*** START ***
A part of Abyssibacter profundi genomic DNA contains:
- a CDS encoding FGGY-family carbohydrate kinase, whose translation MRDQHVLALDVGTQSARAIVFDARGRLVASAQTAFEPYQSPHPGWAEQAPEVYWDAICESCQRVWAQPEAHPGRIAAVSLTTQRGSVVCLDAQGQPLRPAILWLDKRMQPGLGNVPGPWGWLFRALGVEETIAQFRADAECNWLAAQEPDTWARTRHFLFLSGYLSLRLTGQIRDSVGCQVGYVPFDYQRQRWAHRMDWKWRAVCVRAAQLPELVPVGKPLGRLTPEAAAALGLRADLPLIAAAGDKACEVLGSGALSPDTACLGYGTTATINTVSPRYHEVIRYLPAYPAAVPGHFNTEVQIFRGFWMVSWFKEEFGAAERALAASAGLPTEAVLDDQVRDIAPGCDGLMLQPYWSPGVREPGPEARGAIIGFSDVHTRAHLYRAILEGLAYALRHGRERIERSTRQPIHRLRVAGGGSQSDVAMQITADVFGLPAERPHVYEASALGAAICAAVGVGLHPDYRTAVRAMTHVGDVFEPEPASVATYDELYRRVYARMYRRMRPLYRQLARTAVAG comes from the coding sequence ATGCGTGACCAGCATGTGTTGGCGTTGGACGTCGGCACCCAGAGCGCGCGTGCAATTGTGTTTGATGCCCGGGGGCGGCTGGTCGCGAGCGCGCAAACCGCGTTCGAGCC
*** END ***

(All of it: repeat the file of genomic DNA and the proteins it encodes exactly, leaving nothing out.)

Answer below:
A part of Abyssibacter profundi genomic DNA contains:
- a CDS encoding FGGY-family carbohydrate kinase, whose translation MRDQHVLALDVGTQSARAIVFDARGRLVASAQTAFEPYQSPHPGWAEQAPEVYWDAICESCQRVWAQPEAHPGRIAAVSLTTQRGSVVCLDAQGQPLRPAILWLDKRMQPGLGNVPGPWGWLFRALGVEETIAQFRADAECNWLAAQEPDTWARTRHFLFLSGYLSLRLTGQIRDSVGCQVGYVPFDYQRQRWAHRMDWKWRAVCVRAAQLPELVPVGKPLGRLTPEAAAALGLRADLPLIAAAGDKACEVLGSGALSPDTACLGYGTTATINTVSPRYHEVIRYLPAYPAAVPGHFNTEVQIFRGFWMVSWFKEEFGAAERALAASAGLPTEAVLDDQVRDIAPGCDGLMLQPYWSPGVREPGPEARGAIIGFSDVHTRAHLYRAILEGLAYALRHGRERIERSTRQPIHRLRVAGGGSQSDVAMQITADVFGLPAERPHVYEASALGAAICAAVGVGLHPDYRTAVRAMTHVGDVFEPEPASVATYDELYRRVYARMYRRMRPLYRQLARTAVAG comes from the coding sequence ATGCGTGACCAGCATGTGTTGGCGTTGGACGTCGGCACCCAGAGCGCGCGTGCAATTGTGTTTGATGCCCGGGGGCGGCTGGTCGCGAGCGCGCAAACCGCGTTCGAGCC